Existing legislation is not the underlying cause of all the identified concerns. Rather, authorities responsible for heritage are under-resourced and rely on dated policy and practice instruments. As well as acting on these issues, the inquiry will need to articulate a clear vision for heritage governance and management.
Embedded in the discussion paper are two overarching – but competing – outlooks for heritage. First, adopting a traditional view, the government promises to renegotiate the peace with “the demolishers”. Second, acknowledging shifting public and development attitudes, the discussion paper recognises heritage has an unrealised capacity to better respond to social, environmental, economic and cultural opportunities.
Read more: Why heritage protection is about how people use places, not just their architecture and history
In the traditional view, heritage values are always implicitly of the past. Any change to a designated place can only diminish its established aesthetic, historic and social qualities. Basically, this means legislation must act as the strongest possible barrier to materially changing places, to accrue wins for heritage against the demolishers: a zero-sum game.
In the emerging view, the value of heritage lies in its capacity to enhance places. Although historic sites and areas remain our past inheritance, the objective becomes to promote the sustainability and continuity of places and their evolving values. In this view, the law can direct change and development, as guided by public participation, design interventions and cultural values. In this way heritage policy and process can amplify the significance of places.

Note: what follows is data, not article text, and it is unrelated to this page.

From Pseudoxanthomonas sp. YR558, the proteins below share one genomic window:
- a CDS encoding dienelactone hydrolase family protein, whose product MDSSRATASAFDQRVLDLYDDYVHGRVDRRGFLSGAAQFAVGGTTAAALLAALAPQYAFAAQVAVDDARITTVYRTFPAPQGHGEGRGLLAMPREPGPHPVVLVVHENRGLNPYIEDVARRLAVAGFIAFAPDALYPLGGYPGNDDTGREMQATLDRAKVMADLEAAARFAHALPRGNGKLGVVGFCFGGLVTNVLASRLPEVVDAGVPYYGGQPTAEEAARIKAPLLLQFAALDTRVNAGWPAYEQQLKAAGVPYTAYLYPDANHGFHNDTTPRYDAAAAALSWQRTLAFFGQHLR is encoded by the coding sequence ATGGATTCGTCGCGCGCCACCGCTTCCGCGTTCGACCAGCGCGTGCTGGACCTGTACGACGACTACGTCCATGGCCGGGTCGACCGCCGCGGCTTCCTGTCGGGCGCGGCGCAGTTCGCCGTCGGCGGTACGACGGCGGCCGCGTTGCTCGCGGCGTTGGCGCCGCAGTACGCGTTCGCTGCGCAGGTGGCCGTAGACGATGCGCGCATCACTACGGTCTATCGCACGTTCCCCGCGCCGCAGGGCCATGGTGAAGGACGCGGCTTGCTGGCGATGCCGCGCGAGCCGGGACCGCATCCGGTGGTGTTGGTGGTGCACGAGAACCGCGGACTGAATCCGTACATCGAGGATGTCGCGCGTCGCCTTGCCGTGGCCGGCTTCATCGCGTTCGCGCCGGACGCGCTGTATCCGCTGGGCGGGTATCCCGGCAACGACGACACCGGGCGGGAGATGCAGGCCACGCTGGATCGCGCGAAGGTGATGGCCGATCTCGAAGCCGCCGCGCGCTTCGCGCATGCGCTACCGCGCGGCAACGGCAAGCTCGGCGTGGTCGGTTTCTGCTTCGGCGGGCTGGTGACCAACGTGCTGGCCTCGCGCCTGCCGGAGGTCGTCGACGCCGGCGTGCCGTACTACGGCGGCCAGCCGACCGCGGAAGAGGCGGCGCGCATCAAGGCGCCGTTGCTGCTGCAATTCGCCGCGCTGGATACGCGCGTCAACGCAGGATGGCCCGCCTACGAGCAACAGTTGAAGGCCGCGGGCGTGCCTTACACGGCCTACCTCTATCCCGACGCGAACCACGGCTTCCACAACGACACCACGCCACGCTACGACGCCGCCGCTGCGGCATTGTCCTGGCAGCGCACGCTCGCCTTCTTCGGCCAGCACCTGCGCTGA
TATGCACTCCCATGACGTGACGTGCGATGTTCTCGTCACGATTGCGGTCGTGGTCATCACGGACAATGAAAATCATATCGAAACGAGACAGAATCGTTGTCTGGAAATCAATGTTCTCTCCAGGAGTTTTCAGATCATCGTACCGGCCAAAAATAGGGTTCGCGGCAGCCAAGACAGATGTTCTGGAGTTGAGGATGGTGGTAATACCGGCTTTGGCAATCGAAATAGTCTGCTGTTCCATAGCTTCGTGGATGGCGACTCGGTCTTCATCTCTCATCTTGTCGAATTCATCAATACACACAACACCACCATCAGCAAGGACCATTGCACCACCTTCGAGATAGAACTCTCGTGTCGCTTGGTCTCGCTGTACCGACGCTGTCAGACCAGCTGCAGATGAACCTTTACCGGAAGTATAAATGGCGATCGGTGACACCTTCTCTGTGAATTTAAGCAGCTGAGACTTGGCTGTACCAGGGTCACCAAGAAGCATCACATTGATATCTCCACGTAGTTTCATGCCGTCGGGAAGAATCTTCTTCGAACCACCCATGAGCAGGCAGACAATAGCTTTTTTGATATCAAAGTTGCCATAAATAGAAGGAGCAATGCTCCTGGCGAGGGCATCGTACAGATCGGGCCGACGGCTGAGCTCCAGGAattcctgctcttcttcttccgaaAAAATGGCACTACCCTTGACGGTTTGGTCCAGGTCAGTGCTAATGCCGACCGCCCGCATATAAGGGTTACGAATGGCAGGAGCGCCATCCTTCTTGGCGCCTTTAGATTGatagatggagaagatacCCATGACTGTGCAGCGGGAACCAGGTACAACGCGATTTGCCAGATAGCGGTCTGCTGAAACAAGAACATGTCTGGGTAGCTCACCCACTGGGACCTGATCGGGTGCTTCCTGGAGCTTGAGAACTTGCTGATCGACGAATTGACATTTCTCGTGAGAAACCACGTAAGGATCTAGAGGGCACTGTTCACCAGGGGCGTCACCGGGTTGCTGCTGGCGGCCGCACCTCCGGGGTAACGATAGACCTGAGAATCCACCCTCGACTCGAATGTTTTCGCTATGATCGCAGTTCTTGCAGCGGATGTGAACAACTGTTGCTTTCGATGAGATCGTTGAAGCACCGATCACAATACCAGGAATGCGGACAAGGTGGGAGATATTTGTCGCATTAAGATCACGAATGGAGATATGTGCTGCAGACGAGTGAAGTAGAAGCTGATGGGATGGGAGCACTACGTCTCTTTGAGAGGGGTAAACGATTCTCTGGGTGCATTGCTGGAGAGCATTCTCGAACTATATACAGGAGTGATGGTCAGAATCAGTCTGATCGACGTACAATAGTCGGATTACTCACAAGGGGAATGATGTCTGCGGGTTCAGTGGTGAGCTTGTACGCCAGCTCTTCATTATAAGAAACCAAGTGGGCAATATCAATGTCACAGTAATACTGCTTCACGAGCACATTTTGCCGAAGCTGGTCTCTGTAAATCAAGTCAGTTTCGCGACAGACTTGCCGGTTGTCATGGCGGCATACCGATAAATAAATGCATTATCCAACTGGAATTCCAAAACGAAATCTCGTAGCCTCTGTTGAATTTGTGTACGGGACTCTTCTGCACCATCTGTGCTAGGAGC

Confidence in conservation
Heritage is grappling with the inherent tensions between traditional and emerging views. Even if new legislation is developed, its translation into meaningful policies will prove challenging, particularly if these are still tied to traditional assumptions within governance and management.
Public confidence is paramount. Understandably, some suspect the hidden agenda of the NSW review is to fast-track development. Recent public comments by the state treasurer about the White Bay Power Station and government actions in connection with the Sirius Building, Willow Grove in Parramatta and WestConnex in Haberfield erode confidence in the protection of heritage and urban governance more broadly.
Read more: Saving Sirius: why heritage protection should include social housing